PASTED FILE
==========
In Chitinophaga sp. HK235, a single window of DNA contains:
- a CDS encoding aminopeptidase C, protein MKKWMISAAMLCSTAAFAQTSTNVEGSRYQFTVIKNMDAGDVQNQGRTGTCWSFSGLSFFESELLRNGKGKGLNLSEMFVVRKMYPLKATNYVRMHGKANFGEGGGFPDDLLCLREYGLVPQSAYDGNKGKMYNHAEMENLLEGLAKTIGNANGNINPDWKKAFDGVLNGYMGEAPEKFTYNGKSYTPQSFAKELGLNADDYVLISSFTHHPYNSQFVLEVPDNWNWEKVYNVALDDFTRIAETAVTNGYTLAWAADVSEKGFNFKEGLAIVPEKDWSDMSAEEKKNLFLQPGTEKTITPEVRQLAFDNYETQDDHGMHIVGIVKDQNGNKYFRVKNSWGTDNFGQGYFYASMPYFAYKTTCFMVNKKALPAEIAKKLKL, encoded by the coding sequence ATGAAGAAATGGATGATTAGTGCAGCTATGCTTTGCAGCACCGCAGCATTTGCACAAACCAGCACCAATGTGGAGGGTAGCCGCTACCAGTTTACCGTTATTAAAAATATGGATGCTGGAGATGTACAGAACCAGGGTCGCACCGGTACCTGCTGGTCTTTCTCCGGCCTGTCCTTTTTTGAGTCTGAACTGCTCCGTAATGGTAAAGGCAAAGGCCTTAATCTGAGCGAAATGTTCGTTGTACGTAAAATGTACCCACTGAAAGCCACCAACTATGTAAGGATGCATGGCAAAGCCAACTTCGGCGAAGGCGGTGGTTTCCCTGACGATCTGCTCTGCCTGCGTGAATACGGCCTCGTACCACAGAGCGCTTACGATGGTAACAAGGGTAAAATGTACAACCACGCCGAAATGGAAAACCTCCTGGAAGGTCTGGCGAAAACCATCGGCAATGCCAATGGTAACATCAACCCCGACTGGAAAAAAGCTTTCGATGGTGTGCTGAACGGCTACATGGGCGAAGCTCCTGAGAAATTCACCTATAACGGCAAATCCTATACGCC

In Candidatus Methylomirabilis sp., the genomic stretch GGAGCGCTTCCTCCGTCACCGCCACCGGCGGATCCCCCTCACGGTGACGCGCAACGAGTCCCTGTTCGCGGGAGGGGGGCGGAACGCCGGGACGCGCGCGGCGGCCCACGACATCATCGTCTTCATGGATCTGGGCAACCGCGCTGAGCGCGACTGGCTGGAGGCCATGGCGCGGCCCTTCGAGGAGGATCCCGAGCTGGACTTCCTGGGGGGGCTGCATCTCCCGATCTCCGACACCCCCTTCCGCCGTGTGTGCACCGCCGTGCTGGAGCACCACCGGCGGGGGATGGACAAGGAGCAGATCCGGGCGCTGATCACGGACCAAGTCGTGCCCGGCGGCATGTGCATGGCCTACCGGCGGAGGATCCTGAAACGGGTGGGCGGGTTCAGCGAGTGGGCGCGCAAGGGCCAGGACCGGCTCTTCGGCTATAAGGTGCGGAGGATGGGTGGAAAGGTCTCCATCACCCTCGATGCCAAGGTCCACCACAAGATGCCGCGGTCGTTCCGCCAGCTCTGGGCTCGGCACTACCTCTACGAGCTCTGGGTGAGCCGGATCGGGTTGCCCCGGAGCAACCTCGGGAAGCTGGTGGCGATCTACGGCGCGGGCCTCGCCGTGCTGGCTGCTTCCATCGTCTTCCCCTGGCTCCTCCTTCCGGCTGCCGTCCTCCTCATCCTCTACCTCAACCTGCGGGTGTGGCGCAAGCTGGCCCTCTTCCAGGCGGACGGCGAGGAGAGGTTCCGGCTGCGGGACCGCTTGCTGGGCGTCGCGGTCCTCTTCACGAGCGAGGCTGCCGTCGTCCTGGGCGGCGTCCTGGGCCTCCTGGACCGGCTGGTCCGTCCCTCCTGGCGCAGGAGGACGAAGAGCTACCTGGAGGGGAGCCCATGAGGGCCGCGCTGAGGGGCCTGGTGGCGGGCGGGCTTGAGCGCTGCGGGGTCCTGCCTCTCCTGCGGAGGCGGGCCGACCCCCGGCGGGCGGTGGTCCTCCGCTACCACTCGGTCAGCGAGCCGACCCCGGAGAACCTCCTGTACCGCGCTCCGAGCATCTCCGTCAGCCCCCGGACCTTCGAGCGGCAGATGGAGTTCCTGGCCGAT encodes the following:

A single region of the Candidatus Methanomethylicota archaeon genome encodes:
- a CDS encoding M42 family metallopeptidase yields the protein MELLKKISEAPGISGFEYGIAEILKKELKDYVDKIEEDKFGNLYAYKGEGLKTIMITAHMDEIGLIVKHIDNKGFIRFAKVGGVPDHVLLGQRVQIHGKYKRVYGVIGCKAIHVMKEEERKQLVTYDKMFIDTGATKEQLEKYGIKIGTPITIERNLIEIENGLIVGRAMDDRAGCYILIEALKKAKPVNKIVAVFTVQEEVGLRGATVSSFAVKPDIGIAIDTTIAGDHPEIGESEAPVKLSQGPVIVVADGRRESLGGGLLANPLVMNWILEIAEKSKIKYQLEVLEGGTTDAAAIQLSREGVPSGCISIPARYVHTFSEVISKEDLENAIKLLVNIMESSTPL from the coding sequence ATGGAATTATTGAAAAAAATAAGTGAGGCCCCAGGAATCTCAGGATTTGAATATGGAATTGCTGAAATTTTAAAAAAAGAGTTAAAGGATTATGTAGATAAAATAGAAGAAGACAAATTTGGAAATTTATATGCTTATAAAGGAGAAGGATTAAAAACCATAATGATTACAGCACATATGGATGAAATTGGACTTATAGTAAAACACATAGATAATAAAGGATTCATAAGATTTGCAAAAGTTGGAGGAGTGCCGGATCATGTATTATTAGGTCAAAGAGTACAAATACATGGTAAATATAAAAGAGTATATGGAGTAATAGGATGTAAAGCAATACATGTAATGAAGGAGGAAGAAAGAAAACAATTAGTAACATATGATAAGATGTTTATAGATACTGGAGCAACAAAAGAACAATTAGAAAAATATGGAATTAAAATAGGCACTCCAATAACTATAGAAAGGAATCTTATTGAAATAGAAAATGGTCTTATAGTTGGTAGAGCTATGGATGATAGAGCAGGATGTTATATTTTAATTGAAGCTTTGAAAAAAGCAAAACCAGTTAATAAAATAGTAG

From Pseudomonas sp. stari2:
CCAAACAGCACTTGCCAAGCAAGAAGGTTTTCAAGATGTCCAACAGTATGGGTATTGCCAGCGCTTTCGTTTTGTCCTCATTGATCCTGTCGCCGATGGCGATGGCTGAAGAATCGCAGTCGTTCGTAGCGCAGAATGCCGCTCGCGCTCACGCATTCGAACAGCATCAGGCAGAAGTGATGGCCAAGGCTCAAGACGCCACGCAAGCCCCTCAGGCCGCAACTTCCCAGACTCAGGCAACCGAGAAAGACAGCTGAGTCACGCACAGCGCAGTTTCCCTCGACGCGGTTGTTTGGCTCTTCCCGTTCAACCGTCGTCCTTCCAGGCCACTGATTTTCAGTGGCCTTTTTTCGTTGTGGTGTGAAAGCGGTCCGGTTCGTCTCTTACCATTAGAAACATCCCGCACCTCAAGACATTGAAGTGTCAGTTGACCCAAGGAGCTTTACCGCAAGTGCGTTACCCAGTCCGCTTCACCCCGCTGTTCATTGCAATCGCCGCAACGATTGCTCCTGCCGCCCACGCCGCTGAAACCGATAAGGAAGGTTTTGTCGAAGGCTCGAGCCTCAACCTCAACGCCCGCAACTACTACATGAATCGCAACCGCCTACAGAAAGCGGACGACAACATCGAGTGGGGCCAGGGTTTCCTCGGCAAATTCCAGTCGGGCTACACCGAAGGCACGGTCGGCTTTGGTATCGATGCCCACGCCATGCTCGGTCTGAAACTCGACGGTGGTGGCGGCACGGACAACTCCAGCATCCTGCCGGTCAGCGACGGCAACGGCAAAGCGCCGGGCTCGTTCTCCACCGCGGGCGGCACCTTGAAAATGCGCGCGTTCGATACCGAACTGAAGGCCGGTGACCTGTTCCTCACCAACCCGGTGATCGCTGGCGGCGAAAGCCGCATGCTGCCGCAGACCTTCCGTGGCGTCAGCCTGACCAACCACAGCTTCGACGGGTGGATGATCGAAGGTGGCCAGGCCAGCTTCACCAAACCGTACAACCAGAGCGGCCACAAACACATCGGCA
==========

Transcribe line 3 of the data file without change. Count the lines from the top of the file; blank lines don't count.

In Candidatus Methylomirabilis sp., the genomic stretch GGAGCGCTTCCTCCGTCACCGCCACCGGCGGATCCCCCTCACGGTGACGCGCAACGAGTCCCTGTTCGCGGGAGGGGGGCGGAACGCCGGGACGCGCGCGGCGGCCCACGACATCATCGTCTTCATGGATCTGGGCAACCGCGCTGAGCGCGACTGGCTGGAGGCCATGGCGCGGCCCTTCGAGGAGGATCCCGAGCTGGACTTCCTGGGGGGGCTGCATCTCCCGATCTCCGACACCCCCTTCCGCCGTGTGTGCACCGCCGTGCTGGAGCACCACCGGCGGGGGATGGACAAGGAGCAGATCCGGGCGCTGATCACGGACCAAGTCGTGCCCGGCGGCATGTGCATGGCCTACCGGCGGAGGATCCTGAAACGGGTGGGCGGGTTCAGCGAGTGGGCGCGCAAGGGCCAGGACCGGCTCTTCGGCTATAAGGTGCGGAGGATGGGTGGAAAGGTCTCCATCACCCTCGATGCCAAGGTCCACCACAAGATGCCGCGGTCGTTCCGCCAGCTCTGGGCTCGGCACTACCTCTACGAGCTCTGGGTGAGCCGGATCGGGTTGCCCCGGAGCAACCTCGGGAAGCTGGTGGCGATCTACGGCGCGGGCCTCGCCGTGCTGGCTGCTTCCATCGTCTTCCCCTGGCTCCTCCTTCCGGCTGCCGTCCTCCTCATCCTCTACCTCAACCTGCGGGTGTGGCGCAAGCTGGCCCTCTTCCAGGCGGACGGCGAGGAGAGGTTCCGGCTGCGGGACCGCTTGCTGGGCGTCGCGGTCCTCTTCACGAGCGAGGCTGCCGTCGTCCTGGGCGGCGTCCTGGGCCTCCTGGACCGGCTGGTCCGTCCCTCCTGGCGCAGGAGGACGAAGAGCTACCTGGAGGGGAGCCCATGAGGGCCGCGCTGAGGGGCCTGGTGGCGGGCGGGCTTGAGCGCTGCGGGGTCCTGCCTCTCCTGCGGAGGCGGGCCGACCCCCGGCGGGCGGTGGTCCTCCGCTACCACTCGGTCAGCGAGCCGACCCCGGAGAACCTCCTGTACCGCGCTCCGAGCATCTCCGTCAGCCCCCGGACCTTCGAGCGGCAGATGGAGTTCCTGGCCGAT encodes the following: